An orange (noun) is a fruit and orange (adjective) is a color. Therefore, the word orange, is a multiple meaning word (MMW) because as the definition would state, both words have the same spelling and pronunciation, but different meanings. An example of it being used (twice) in a sentence is: The girl with orange hair is eating a juicy orange. Teaching this topic would require pictures to depict each meaning, then this could be followed by having the words used in sentences for context. I particularly like to challenge my older classes to make a sentence with a MMW being used twice for both meanings to be represented. I’d also get them to figure out the part of speech that each meaning represents. This is generally a fun topic to teach. Multiple Meaning Words lend themselves to a variety of activities.For my classroom word wall, I decided to go with an orange background since the word orange itself is a multiple meaning word. (Green is also another option – it’s a color and it means ‘not yet ripe’). Personally for me, I’d use the orange in the Fall and use the green in the Spring season. I actually made more word wall cards than you see below in the picture. I will switch them out as soon as my students are well acquainted with these. You can choose to only use the cards in batches – that fit into a common theme.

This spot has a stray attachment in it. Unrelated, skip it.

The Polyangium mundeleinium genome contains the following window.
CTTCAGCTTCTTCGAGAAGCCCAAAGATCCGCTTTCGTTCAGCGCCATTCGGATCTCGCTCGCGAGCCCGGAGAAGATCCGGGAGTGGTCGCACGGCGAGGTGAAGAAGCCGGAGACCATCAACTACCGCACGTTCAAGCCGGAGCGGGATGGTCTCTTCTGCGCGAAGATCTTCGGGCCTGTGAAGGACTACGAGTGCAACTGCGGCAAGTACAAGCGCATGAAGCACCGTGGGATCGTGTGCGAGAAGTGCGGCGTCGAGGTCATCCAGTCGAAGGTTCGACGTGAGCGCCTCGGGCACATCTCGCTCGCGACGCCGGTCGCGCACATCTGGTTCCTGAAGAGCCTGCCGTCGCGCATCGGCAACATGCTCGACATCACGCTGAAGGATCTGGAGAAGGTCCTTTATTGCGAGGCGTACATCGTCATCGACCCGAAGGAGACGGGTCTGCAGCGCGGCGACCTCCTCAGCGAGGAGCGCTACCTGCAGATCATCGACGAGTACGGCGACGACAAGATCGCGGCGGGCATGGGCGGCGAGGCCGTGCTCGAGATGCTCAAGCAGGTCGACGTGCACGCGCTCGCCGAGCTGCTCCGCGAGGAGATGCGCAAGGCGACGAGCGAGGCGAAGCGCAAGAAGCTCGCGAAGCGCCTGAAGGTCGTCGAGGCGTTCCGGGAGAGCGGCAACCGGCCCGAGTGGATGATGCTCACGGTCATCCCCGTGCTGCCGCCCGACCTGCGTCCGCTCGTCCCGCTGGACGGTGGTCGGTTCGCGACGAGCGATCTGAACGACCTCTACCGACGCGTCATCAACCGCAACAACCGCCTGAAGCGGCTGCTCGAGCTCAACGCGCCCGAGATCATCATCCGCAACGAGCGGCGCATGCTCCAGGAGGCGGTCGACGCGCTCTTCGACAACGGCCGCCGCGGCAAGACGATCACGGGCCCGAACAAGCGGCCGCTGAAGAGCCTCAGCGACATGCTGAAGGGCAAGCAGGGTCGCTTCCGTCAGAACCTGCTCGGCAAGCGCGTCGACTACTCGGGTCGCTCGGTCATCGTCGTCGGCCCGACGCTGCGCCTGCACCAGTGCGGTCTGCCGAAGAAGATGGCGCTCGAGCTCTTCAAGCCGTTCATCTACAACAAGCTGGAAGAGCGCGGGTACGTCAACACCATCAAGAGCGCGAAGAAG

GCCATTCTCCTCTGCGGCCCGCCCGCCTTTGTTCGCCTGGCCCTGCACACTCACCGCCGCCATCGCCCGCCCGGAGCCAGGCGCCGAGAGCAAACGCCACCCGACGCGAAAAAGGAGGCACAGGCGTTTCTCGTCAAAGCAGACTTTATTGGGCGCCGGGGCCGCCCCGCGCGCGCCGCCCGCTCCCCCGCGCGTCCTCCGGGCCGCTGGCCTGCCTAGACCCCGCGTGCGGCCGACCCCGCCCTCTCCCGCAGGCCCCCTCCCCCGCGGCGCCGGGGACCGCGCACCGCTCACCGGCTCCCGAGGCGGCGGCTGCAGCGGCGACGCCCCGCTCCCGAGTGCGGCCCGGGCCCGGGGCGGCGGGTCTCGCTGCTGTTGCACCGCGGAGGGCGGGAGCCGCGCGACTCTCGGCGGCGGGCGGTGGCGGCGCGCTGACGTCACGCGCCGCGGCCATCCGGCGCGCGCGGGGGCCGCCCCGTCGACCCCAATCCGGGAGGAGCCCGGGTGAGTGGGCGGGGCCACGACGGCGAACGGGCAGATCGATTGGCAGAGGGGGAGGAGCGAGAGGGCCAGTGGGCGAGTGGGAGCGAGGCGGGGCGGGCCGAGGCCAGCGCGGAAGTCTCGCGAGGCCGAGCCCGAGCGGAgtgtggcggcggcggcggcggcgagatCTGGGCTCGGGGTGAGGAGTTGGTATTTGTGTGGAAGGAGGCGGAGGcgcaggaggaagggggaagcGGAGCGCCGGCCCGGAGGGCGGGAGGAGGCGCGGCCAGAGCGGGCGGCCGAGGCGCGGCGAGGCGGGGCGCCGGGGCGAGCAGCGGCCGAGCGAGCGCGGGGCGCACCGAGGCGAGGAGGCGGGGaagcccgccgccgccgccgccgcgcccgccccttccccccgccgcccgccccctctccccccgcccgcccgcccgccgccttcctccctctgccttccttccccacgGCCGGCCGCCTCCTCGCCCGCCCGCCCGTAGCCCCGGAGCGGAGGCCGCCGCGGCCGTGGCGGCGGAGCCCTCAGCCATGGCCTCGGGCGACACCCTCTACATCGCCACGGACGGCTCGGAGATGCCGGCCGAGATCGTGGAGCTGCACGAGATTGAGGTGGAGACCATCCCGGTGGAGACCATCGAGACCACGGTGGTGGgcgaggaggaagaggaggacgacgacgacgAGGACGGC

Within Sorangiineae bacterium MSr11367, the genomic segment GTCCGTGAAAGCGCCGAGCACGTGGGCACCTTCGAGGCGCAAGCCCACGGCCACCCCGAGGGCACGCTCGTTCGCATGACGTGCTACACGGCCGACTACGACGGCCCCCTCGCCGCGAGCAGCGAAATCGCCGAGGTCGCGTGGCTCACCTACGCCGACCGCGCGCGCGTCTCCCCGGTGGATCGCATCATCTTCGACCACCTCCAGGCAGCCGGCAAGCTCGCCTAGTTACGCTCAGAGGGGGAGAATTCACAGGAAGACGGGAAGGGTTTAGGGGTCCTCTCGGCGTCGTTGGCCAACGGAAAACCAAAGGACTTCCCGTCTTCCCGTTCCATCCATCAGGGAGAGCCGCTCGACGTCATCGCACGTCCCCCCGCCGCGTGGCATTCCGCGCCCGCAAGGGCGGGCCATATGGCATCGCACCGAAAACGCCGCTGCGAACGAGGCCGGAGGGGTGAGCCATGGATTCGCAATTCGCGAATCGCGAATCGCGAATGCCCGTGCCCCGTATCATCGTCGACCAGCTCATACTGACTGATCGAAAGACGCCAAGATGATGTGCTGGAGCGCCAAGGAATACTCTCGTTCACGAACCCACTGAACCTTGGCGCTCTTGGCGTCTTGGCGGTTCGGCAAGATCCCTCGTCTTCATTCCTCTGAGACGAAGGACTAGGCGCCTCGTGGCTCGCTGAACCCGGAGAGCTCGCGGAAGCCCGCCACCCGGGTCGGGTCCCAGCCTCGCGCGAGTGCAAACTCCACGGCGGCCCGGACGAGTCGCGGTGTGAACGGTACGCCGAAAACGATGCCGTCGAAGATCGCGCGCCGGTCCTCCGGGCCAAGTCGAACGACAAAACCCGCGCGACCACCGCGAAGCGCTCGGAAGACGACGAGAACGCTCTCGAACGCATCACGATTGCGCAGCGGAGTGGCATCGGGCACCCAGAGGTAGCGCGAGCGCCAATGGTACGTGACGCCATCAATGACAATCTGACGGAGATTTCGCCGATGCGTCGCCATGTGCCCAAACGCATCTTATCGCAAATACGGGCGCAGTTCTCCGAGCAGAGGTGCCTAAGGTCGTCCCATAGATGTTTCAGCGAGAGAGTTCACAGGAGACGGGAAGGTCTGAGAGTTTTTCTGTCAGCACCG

How do you like my definition sentence strip at the top? For you own classroom, you may be interested in these resources for teaching about multiple meaning words:
Multiple Meaning Words Memory Game – matching activity
Multiple Meaning Words – Word Wall (see the pictures above)
Multiple Meaning Words – worksheets, card game, graphic organizers and activities